Mortality in the majority of neurosurgical patient is the consequence of primary neuronal damage but secondary insults from cascade events including brain edema, ischemia, excitotoxicity and dysregulation of homeostasis leading to cell death may occur [19]. Hyperthermia has for many years been known to have this harmful effect [20,21]. The odds ratio of 0.43 was reported for the association between lower body temperature and favorable outcome in severe stroke patient [22]. Additionally, many authors suggest that body temperature as well as any other vital signs, oxygenation and ventilation should be monitored and managed as part of immediate intensive care in traumatic brain injury patients, particularly hemorrhage stroke and cerebral infarction subgroups [23– 25]. Interestingly, in another study of neurosurgical patients, duration of hospital stay before ICU admission and duration of ICU stay in non-survivors were longer than that of survivors [26]. The severe grading derangement in physiology and pathology which possibly lead to acute clinical deterioration among the critically ill patients needed more time to optimize, correct and manage, were explained. However, the unavoidable morbidity associated with patients’ condition might occur and result in mortality in the non-survivors group.

In our study, blood glucose level was a factor affecting mortality but had lower predictive power than in other subgroups of traumatic brain injury, or intracerebral hemorrhage with severe brain injury [27– 29]. The impact of low mortality rate has previously been mentioned. Despite the statistically significant difference in blood glucose levels between survivors (168 ± 73.6 mg/ %) and non-survivors (192 ± 101.6 mg/ %) reported by Ramesh et al., multivariable analysis did not provide statistically significant findings [30]. However, the report of Natarajan et al which studied in neuromedical ICU especially in acute stroke patient, the initial blood glucose of over 115 mg/ % was the main predictor of death and poor outcome at 90 days after discharge [31].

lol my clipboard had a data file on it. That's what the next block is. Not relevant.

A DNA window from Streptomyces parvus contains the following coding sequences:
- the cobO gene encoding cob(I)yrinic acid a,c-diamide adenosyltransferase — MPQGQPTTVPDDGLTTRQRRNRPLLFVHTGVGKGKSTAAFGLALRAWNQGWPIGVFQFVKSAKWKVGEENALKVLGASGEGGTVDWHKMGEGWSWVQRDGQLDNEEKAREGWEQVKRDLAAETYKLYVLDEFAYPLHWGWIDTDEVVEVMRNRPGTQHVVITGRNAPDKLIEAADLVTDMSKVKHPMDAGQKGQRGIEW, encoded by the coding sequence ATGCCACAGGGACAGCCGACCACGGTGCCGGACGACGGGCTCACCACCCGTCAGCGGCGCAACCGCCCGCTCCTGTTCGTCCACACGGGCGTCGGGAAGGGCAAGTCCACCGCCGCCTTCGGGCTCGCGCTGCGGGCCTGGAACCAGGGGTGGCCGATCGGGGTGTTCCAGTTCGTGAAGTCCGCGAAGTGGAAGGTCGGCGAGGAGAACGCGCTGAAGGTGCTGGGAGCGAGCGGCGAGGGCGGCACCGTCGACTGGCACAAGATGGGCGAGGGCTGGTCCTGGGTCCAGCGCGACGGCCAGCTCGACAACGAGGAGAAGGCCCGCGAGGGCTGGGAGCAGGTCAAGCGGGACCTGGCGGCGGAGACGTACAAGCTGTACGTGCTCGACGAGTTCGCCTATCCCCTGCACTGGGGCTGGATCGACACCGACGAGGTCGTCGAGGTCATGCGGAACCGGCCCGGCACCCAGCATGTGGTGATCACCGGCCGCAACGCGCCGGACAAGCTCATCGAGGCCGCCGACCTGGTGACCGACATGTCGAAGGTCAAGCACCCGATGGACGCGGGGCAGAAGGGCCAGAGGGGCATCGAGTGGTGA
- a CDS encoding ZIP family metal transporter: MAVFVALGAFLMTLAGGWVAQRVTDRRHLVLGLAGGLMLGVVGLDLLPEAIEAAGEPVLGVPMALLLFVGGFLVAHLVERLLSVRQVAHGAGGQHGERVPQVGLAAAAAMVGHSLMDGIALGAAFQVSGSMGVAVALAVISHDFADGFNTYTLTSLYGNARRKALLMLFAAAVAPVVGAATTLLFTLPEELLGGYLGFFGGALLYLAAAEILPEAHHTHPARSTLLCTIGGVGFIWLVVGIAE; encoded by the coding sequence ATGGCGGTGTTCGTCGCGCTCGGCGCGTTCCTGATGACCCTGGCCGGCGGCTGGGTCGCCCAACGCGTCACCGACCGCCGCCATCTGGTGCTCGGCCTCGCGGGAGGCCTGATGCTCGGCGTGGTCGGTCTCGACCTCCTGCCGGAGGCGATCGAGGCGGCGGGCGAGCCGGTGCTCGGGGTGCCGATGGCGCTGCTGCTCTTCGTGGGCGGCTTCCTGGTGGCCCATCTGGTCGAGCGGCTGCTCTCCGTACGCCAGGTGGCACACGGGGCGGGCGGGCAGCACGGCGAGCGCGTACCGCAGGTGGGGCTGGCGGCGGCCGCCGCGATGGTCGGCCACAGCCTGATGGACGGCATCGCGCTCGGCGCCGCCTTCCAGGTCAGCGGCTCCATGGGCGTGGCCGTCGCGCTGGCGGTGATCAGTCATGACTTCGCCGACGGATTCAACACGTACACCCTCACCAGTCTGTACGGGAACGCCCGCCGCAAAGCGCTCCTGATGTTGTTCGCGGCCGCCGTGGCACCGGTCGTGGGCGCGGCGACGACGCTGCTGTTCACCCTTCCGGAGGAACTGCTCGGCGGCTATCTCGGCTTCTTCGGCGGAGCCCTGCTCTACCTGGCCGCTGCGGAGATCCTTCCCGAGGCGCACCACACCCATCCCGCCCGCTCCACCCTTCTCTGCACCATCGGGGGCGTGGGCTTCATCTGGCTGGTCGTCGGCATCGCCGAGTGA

There were some studies showed the evidence of satisfaction of Glasgow Coma Scale score for the mortality prediction because of its simple and effective [11,15] but the authors discovered the inferiority in this study. The pitfall has been mentioned about its exclusion of the clinical brainstem indicators, furthermore, in some situation the score may possibly be obscured by intubation, aphasia or even language barrier [32] similar to our finding. The confrontation and the utilization with this issue should be concerned.

The limitations of our study to be realized were the low mortality rate in this specific group of patients even the study was performed in a largest neurosurgical institute of Thailand. By the way, the multicenter study may strengthen more appropriated model to this prediction. Secondly, most of the patients recruited were diagnosed cerebral tumor, only few were intracranial vascular lesion and none was traumatic brain injuries. Therefore the physiology, pathology, criteria of ICU admission and the withdrawal of treatment policy difference should be taken to account before generalized these results to any circumstances.

In conclusion, it should be emphasized that the accurate mortality prediction tools in critically ill neurosurgical patient is still needed. Body temperature, length of hospitalization before ICU admission, blood glucose and GCS eye subscale are the acceptable predictive variables for hospital mortality. The ongoing improvement of evidence based and economic concerned for the mortality predictor as well as the appropriated models should be continued to counterclaim the effectiveness and efficacy in patient care worldwide.

The authors declare they have no potential conflicts of interest concerning drugs, products, or services used in the study.

The Editorial Board declares that the manuscript met the ICMJE “uniform requirements” for biomedical papers.

Phuping Akavipat, MD, FRCAT, MSc

Anesthesiology Department

Prasat Neurological Institute

312 Rajvithee road

104 00 Bangkok

Thailand

e-mail: ppakvp@hotmail.com

Accepted for review: 22. 9. 2016

Accepted for print: 13. 12. 2016

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9ec.